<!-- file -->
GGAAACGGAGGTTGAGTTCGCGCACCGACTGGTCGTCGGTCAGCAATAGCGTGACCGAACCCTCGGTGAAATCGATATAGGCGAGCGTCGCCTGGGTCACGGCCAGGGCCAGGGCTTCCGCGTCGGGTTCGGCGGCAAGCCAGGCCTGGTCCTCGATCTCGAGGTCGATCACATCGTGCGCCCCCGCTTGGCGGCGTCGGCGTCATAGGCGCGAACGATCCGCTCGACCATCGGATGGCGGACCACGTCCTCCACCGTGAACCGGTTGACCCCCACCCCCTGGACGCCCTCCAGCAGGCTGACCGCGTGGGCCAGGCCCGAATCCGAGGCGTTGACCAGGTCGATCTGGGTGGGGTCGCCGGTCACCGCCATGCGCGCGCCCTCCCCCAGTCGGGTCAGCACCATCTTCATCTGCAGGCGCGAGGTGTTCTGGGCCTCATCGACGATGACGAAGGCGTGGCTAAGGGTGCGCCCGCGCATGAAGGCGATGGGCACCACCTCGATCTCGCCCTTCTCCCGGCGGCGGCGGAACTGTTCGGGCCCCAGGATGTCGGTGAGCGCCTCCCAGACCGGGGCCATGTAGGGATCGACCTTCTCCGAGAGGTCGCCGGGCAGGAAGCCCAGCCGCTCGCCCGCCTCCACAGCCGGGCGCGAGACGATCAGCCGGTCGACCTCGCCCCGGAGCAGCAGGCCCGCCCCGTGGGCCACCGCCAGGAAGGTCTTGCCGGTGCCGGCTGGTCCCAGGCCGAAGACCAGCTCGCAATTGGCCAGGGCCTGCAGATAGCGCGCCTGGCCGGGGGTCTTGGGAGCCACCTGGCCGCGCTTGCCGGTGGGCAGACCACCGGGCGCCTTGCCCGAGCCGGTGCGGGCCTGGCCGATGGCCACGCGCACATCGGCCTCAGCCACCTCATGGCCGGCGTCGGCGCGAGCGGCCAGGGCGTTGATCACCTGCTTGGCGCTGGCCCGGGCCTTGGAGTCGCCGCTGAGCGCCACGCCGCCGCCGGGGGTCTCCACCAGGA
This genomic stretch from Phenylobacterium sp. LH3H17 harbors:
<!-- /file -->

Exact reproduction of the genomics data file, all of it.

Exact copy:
GGAAACGGAGGTTGAGTTCGCGCACCGACTGGTCGTCGGTCAGCAATAGCGTGACCGAACCCTCGGTGAAATCGATATAGGCGAGCGTCGCCTGGGTCACGGCCAGGGCCAGGGCTTCCGCGTCGGGTTCGGCGGCAAGCCAGGCCTGGTCCTCGATCTCGAGGTCGATCACATCGTGCGCCCCCGCTTGGCGGCGTCGGCGTCATAGGCGCGAACGATCCGCTCGACCATCGGATGGCGGACCACGTCCTCCACCGTGAACCGGTTGACCCCCACCCCCTGGACGCCCTCCAGCAGGCTGACCGCGTGGGCCAGGCCCGAATCCGAGGCGTTGACCAGGTCGATCTGGGTGGGGTCGCCGGTCACCGCCATGCGCGCGCCCTCCCCCAGTCGGGTCAGCACCATCTTCATCTGCAGGCGCGAGGTGTTCTGGGCCTCATCGACGATGACGAAGGCGTGGCTAAGGGTGCGCCCGCGCATGAAGGCGATGGGCACCACCTCGATCTCGCCCTTCTCCCGGCGGCGGCGGAACTGTTCGGGCCCCAGGATGTCGGTGAGCGCCTCCCAGACCGGGGCCATGTAGGGATCGACCTTCTCCGAGAGGTCGCCGGGCAGGAAGCCCAGCCGCTCGCCCGCCTCCACAGCCGGGCGCGAGACGATCAGCCGGTCGACCTCGCCCCGGAGCAGCAGGCCCGCCCCGTGGGCCACCGCCAGGAAGGTCTTGCCGGTGCCGGCTGGTCCCAGGCCGAAGACCAGCTCGCAATTGGCCAGGGCCTGCAGATAGCGCGCCTGGCCGGGGGTCTTGGGAGCCACCTGGCCGCGCTTGCCGGTGGGCAGACCACCGGGCGCCTTGCCCGAGCCGGTGCGGGCCTGGCCGATGGCCACGCGCACATCGGCCTCAGCCACCTCATGGCCGGCGTCGGCGCGAGCGGCCAGGGCGTTGATCACCTGCTTGGCGCTGGCCCGGGCCTTGGAGTCGCCGCTGAGCGCCACGCCGCCGCCGGGGGTCTCCACCAGGA
This genomic stretch from Phenylobacterium sp. LH3H17 harbors: